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Turner is finding that the more content it offers up via the third screen, the more viewers that are drawn to the old fashioned first screen. For example, downloads of the Turner-managed NBA Game Time app have jumped 87 percent compared to last year through the first round of the league’s playoffs, which began last month. Meanwhile, hoops junkies streamed over 200 million videos on NBA.com during round one of the playoffs, more than double last year, with an average of 7.5 million fans logging on each day, a surge of 68 percent versus the same time period in 2010. The increased digital interest among fans has only helped TV ratings, which have soared through round one compared to 2010.
That means that what many broadcasters have suspected: mobile initiatives are additive to their broadcast crown jewels. Instead of drawing viewers away, companion mobile initiative appear to draw more people back to TV, where the real money still is.
For Turner, the early NBA mobile and digital success comes on the heels of robust first-go at stewarding March Madness On Demand, the live-streaming of 60-plus men’s NCAA tournament games that was previously managed solely by Turner’s partner CBS. For example, during the first two weeks of the 2011 tournament, when at-work streaming typically peaks, visits to the MMOD video player ballooned 60 percent.
From Mar. 15 through Mar. 27, 29 percent of MMOD streams occurred on mobile devices–specifically the iPad and iPhone, where users could watch all the games for free (the iPhone app had required a subscription in previous years).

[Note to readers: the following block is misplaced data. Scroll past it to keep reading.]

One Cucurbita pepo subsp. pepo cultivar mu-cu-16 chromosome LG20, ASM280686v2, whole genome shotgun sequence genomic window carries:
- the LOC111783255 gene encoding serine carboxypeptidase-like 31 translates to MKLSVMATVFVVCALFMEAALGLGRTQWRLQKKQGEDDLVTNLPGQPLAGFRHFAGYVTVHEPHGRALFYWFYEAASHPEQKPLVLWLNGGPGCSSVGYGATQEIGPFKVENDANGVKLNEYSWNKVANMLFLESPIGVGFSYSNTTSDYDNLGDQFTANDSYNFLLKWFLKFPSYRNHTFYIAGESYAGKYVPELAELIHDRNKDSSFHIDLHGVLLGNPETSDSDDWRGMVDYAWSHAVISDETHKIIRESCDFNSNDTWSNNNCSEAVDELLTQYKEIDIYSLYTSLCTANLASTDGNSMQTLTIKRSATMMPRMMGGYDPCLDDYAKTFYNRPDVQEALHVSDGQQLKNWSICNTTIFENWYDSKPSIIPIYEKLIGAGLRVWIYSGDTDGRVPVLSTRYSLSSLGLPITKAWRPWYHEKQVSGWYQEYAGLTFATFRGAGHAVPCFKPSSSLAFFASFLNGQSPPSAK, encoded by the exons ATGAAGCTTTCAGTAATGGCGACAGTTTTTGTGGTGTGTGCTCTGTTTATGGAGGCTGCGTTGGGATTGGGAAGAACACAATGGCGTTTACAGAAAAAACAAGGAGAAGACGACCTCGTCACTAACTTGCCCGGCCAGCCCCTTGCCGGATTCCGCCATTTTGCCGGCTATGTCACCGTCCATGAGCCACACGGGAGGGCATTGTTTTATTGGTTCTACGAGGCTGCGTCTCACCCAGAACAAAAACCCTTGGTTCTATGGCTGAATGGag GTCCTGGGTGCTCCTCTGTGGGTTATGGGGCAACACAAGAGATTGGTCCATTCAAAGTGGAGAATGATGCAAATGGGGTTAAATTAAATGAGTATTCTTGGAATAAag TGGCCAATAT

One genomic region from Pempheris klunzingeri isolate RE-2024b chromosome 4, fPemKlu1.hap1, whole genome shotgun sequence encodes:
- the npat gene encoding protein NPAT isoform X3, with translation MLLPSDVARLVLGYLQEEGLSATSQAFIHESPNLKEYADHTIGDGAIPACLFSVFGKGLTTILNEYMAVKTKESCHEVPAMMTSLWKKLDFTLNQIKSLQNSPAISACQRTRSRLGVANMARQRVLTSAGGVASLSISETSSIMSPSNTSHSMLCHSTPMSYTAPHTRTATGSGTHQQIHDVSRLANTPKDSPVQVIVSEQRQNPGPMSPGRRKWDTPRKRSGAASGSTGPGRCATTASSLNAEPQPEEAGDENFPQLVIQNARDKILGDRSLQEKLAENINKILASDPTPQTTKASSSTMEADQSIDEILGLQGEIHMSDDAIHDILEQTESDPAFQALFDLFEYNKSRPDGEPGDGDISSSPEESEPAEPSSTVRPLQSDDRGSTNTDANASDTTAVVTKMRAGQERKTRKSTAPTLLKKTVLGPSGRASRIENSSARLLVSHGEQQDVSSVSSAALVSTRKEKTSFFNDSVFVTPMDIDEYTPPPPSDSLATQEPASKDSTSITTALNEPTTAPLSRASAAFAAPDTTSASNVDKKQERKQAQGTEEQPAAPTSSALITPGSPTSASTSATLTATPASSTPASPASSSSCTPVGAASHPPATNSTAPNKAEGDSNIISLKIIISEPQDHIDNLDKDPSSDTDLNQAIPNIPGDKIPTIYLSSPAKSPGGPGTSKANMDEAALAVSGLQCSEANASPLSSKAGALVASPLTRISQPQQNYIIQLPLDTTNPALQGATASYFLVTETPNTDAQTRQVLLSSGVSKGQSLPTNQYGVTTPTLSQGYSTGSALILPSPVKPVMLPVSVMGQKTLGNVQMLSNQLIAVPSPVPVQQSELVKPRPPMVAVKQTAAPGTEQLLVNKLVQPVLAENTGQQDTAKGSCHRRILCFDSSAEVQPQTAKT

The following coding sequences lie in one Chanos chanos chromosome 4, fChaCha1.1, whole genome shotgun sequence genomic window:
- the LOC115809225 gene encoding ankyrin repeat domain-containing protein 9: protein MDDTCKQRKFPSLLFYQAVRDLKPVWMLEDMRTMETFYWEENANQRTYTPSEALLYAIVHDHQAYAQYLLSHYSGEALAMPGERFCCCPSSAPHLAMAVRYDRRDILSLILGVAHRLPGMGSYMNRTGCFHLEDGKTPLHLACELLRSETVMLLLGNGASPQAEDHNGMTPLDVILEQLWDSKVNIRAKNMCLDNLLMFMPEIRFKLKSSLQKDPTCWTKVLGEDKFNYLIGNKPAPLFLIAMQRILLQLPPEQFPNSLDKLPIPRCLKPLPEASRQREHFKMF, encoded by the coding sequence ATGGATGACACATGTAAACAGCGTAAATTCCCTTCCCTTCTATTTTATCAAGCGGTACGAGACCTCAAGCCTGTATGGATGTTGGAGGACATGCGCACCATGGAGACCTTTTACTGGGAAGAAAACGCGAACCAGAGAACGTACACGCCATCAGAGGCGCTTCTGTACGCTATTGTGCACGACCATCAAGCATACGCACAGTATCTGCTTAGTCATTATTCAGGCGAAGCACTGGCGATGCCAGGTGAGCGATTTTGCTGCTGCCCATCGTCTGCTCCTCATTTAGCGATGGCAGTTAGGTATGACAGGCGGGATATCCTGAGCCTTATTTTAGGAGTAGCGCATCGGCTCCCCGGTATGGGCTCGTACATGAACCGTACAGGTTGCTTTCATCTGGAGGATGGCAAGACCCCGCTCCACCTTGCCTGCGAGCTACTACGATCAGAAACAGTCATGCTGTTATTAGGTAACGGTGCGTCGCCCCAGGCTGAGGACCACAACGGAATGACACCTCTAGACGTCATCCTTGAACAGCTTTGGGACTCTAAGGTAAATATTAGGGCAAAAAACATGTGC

Mobile also drew a sizable audience; an average of 782,000 unique users on Mar. 17 and 18 vs. 3.8 million on the Web. Mobile users also average 25 minutes of usage per daily visit, per Turner.
All of that access to live games appeared to actually help boost the TV audience for the NCAA’s, which benefited from being available on four different Turner networks in the early rounds. Unlike the NBA, which streamed ‘extra’ content on the Web and mobile platforms — like press conferences and highlights — but not live games, some feared that Turners move to stream all the games on the Web, phones and iPads might have cannibalized TV.
The opposite is true, according to Walker Jacobs evp of Turner/ SI digital ad sales. “Viewers, particularly sports fans, want a dimensional viewing experience across multiple platforms and they want to be able to access content wherever they are,” he said. “Based on our past experiences with top-tier multi-platform sporting events like PGA Championship and NASCAR Race Buddy, we were confident, and have shown, that putting quality sports programming across digital platforms has helped drive additional tune in and on-air ratings.”
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